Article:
Sheriffs can deny concealed-weapon permits in Pennsylvania based on an applicant's character and reputation, but assessing such broad qualities is a challenge, said county interim Sheriff John Robshaw.
Like most if not all of its counterparts in the state, the Luzerne County Sheriff's Office seeks applicants' response to the following question on permit applications:
• Is your character and reputation such that you would be likely to act in a manner dangerous to public safety?
• Are you an individual who is a habitual drunkard, or who is addicted to or an unlawful user of marijuana or a stimulant, depressant or narcotic drug?
Robshaw, who also is the county's security director, said he has never encountered an applicant who answered yes to either question.
He said there's value to asking the questions because the form says applicants could be charged with knowingly making false statements if it's later determined they were lying. He hasn't pursued that charge against any applicants.
Counties statewide, including Luzerne County, have been inundated with an increase in permit seekers in recent months – an increase attributed to a fear that federal officials will pass measures making it more difficult or even impossible to obtain permits.
Robshaw's office revokes several permits per month based on information supplied by other law-enforcement agencies, including intelligence about gang and crime activity.
Once an application is issued and information turns up that a person is of dubious character, we may evaluate the situation, he said.
For example, the office revoked the permit of someone caught discharging a gun in a residential area and a person who threatened to hurt someone.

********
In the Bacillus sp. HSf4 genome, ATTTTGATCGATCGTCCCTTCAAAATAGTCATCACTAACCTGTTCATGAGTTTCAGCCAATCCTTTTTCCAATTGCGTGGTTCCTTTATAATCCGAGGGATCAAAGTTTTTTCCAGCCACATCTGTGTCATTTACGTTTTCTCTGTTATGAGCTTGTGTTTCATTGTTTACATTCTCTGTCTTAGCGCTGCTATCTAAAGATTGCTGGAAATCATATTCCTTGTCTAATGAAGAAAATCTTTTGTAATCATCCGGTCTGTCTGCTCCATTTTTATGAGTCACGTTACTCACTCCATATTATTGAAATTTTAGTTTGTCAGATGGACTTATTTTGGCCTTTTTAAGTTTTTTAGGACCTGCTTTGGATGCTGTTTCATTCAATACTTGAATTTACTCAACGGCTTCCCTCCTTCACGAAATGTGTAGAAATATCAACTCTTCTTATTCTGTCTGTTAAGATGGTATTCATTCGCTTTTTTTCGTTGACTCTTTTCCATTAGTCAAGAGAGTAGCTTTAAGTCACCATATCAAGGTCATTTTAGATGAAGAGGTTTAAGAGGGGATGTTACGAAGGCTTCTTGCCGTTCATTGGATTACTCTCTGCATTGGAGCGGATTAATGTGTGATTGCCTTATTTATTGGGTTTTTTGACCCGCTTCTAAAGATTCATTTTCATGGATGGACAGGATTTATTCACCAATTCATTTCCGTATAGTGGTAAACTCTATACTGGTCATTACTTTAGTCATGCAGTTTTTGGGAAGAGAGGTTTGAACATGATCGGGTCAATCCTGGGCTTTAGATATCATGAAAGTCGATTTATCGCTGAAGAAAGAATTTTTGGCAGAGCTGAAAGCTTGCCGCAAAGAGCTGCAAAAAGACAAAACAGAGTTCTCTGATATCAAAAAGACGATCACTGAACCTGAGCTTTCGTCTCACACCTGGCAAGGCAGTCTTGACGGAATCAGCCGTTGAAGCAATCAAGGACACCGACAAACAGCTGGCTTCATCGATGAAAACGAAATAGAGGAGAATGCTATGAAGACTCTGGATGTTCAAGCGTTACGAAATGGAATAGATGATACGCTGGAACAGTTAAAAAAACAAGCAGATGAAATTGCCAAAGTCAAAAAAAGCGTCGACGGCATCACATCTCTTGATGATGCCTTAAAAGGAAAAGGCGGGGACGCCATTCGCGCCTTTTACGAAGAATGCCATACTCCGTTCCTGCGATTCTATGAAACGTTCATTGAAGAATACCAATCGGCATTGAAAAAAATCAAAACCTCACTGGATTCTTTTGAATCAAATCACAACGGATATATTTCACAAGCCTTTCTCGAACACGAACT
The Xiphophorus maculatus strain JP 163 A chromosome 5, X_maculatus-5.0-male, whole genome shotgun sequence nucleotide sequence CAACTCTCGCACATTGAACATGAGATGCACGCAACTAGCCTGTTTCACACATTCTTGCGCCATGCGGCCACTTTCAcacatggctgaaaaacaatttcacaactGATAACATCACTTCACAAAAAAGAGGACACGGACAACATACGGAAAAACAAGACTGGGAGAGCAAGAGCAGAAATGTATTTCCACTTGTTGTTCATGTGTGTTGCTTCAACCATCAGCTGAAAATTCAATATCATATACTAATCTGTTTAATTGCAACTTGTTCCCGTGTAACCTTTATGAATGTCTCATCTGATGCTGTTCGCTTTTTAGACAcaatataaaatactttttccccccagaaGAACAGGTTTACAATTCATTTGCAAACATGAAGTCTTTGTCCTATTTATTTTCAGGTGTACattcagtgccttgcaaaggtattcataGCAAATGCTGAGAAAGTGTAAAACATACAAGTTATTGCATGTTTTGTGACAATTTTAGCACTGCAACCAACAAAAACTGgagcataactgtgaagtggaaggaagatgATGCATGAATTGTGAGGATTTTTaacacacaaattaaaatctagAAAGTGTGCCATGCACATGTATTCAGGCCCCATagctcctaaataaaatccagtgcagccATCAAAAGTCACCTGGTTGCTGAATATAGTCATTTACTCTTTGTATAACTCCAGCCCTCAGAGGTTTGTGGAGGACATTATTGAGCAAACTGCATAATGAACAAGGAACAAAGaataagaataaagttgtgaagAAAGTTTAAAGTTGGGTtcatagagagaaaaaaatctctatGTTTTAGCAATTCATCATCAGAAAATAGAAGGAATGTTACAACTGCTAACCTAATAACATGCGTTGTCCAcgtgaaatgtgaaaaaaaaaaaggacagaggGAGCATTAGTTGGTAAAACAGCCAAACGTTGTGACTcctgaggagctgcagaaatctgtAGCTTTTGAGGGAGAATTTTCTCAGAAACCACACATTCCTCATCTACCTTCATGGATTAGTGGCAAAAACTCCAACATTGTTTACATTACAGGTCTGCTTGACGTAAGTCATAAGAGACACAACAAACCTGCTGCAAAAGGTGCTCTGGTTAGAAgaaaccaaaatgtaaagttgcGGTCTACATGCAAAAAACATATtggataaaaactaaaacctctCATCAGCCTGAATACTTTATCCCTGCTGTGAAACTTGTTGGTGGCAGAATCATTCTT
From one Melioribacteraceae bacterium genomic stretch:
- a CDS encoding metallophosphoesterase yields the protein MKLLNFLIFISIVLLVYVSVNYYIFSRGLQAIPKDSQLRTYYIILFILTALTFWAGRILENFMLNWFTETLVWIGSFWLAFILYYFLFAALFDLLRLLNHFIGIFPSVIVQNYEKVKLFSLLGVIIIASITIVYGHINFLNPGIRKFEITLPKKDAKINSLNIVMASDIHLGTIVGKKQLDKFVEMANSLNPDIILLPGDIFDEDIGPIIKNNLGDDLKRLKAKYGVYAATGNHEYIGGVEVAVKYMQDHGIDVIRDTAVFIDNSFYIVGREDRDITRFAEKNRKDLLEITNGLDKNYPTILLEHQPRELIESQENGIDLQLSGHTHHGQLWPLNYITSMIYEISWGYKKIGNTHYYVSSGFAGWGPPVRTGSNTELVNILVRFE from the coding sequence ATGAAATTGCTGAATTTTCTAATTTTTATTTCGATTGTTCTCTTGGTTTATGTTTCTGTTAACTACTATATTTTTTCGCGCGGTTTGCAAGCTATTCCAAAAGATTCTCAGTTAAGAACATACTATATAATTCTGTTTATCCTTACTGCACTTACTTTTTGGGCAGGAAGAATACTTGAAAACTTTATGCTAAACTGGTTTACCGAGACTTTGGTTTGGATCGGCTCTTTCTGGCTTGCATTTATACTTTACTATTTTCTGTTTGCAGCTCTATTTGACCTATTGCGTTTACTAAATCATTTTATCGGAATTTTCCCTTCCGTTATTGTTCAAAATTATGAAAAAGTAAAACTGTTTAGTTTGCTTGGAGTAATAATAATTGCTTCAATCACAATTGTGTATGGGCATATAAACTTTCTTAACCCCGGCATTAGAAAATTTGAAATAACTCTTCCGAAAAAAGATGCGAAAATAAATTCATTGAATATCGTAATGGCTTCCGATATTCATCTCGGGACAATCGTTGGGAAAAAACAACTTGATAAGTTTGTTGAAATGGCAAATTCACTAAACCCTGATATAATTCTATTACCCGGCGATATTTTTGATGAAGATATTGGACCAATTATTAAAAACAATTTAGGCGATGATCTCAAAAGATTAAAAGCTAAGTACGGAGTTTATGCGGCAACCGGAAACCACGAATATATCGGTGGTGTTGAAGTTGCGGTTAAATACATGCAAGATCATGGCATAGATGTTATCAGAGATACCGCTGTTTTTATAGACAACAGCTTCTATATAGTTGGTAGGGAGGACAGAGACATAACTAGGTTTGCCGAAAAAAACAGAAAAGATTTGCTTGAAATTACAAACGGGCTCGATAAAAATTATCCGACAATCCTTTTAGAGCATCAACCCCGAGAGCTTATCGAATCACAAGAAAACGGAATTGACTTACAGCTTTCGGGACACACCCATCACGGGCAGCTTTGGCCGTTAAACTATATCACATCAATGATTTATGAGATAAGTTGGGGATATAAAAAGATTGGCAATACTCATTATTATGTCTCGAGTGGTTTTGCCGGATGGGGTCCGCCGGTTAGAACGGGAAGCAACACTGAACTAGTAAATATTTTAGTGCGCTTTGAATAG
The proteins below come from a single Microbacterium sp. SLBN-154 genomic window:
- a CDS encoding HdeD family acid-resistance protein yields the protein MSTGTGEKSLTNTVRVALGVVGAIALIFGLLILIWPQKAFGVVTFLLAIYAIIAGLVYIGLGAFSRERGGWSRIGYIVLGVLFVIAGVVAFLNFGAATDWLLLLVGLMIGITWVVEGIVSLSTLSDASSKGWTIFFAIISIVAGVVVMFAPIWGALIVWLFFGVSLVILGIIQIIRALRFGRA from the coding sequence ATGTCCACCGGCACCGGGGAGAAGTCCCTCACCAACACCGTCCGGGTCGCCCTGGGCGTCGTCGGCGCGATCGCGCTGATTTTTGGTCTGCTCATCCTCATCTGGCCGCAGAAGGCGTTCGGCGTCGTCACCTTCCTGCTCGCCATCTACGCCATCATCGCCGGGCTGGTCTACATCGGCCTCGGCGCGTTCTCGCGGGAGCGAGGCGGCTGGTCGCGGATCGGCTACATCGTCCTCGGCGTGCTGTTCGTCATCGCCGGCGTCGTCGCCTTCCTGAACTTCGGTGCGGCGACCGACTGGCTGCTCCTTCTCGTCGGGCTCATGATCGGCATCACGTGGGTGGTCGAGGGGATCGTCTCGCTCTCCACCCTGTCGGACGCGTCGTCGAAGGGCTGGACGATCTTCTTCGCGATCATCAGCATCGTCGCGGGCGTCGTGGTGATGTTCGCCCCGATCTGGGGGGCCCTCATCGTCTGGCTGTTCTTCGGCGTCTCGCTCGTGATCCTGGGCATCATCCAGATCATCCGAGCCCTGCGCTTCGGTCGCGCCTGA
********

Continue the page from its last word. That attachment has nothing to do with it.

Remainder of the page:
He also recently received a report from Philadelphia police on a permit holder involved in a drug transaction and pulled that permit. The permit application also seeks two non-family references.
Robshaw said his office checks references if questions arise about an applicant. However, he questions what relevant and useful information can be obtained through these references.
Applicants typically list friends and allies who would provide positive comments about their character and reputation, he said.
The primary screening comes from the required background check, Robshaw said.
All county sheriff departments must run concealed-weapon applications through the Pennsylvania State Police Instant Check System, known as PICS, said Trooper Adam Reed.
Reed said the system determines if applicants have something in their record precluding them from a permit, including:
• Conviction on more than 35 criminal offenses.
• An active protection-from-abuse order.
• Involuntary mental-health commitment.
The concealed-weapon permits, which cost $20 and are valid for five years, allow guns to be carried inside clothing, bags and vehicle glove compartments and trunks when permit holders leave home.
Concealed guns are prohibited in schools, on many government properties and in some other places.
Robshaw noticed more traffic after last month's school-shooting massacre in Connecticut, which sparked a national gun-violence debate and talk of regulation changes.
The county issued 5,216 concealed-weapon permits in 2011 – a 2,326 increase from 2010. Another 6,978 permits were approved last year, he said.
An estimated 20,500 county residents – or more than 8 percent of its adult population – have concealed-weapon permits, officials say.